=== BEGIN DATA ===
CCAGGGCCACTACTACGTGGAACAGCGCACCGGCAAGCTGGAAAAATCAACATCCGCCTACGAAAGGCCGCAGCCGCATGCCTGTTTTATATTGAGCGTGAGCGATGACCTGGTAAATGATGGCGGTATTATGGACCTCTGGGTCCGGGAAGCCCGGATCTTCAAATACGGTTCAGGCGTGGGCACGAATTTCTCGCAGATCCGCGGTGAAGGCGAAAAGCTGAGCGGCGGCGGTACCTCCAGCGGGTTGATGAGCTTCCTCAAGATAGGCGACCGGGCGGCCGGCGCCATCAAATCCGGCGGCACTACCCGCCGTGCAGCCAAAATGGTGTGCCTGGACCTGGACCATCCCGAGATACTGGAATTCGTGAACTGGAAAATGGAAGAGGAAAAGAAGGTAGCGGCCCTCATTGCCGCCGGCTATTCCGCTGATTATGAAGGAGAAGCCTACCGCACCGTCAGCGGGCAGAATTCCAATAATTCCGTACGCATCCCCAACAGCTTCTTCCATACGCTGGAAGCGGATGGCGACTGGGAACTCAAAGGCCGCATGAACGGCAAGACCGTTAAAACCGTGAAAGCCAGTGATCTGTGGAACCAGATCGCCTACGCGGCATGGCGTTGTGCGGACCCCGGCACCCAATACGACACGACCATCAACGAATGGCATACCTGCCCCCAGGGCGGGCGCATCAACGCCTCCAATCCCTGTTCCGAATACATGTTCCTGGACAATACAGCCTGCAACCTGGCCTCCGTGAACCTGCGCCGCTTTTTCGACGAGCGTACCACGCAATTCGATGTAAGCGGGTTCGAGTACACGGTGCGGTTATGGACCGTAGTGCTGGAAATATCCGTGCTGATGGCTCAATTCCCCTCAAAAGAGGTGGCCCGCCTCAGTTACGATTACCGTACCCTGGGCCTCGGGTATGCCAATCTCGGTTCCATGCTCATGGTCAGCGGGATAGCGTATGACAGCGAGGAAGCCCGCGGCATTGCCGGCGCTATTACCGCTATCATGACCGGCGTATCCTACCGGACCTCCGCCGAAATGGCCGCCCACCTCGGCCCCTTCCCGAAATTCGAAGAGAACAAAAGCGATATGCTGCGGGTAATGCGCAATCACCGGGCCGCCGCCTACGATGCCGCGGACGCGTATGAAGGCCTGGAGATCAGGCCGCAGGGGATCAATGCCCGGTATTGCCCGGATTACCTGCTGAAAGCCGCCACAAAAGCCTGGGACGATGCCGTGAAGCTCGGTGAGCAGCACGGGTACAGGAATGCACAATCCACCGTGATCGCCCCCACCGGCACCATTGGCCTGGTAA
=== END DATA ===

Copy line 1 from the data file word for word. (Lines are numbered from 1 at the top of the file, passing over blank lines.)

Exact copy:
CCAGGGCCACTACTACGTGGAACAGCGCACCGGCAAGCTGGAAAAATCAACATCCGCCTACGAAAGGCCGCAGCCGCATGCCTGTTTTATATTGAGCGTGAGCGATGACCTGGTAAATGATGGCGGTATTATGGACCTCTGGGTCCGGGAAGCCCGGATCTTCAAATACGGTTCAGGCGTGGGCACGAATTTCTCGCAGATCCGCGGTGAAGGCGAAAAGCTGAGCGGCGGCGGTACCTCCAGCGGGTTGATGAGCTTCCTCAAGATAGGCGACCGGGCGGCCGGCGCCATCAAATCCGGCGGCACTACCCGCCGTGCAGCCAAAATGGTGTGCCTGGACCTGGACCATCCCGAGATACTGGAATTCGTGAACTGGAAAATGGAAGAGGAAAAGAAGGTAGCGGCCCTCATTGCCGCCGGCTATTCCGCTGATTATGAAGGAGAAGCCTACCGCACCGTCAGCGGGCAGAATTCCAATAATTCCGTACGCATCCCCAACAGCTTCTTCCATACGCTGGAAGCGGATGGCGACTGGGAACTCAAAGGCCGCATGAACGGCAAGACCGTTAAAACCGTGAAAGCCAGTGATCTGTGGAACCAGATCGCCTACGCGGCATGGCGTTGTGCGGACCCCGGCACCCAATACGACACGACCATCAACGAATGGCATACCTGCCCCCAGGGCGGGCGCATCAACGCCTCCAATCCCTGTTCCGAATACATGTTCCTGGACAATACAGCCTGCAACCTGGCCTCCGTGAACCTGCGCCGCTTTTTCGACGAGCGTACCACGCAATTCGATGTAAGCGGGTTCGAGTACACGGTGCGGTTATGGACCGTAGTGCTGGAAATATCCGTGCTGATGGCTCAATTCCCCTCAAAAGAGGTGGCCCGCCTCAGTTACGATTACCGTACCCTGGGCCTCGGGTATGCCAATCTCGGTTCCATGCTCATGGTCAGCGGGATAGCGTATGACAGCGAGGAAGCCCGCGGCATTGCCGGCGCTATTACCGCTATCATGACCGGCGTATCCTACCGGACCTCCGCCGAAATGGCCGCCCACCTCGGCCCCTTCCCGAAATTCGAAGAGAACAAAAGCGATATGCTGCGGGTAATGCGCAATCACCGGGCCGCCGCCTACGATGCCGCGGACGCGTATGAAGGCCTGGAGATCAGGCCGCAGGGGATCAATGCCCGGTATTGCCCGGATTACCTGCTGAAAGCCGCCACAAAAGCCTGGGACGATGCCGTGAAGCTCGGTGAGCAGCACGGGTACAGGAATGCACAATCCACCGTGATCGCCCCCACCGGCACCATTGGCCTGGTAA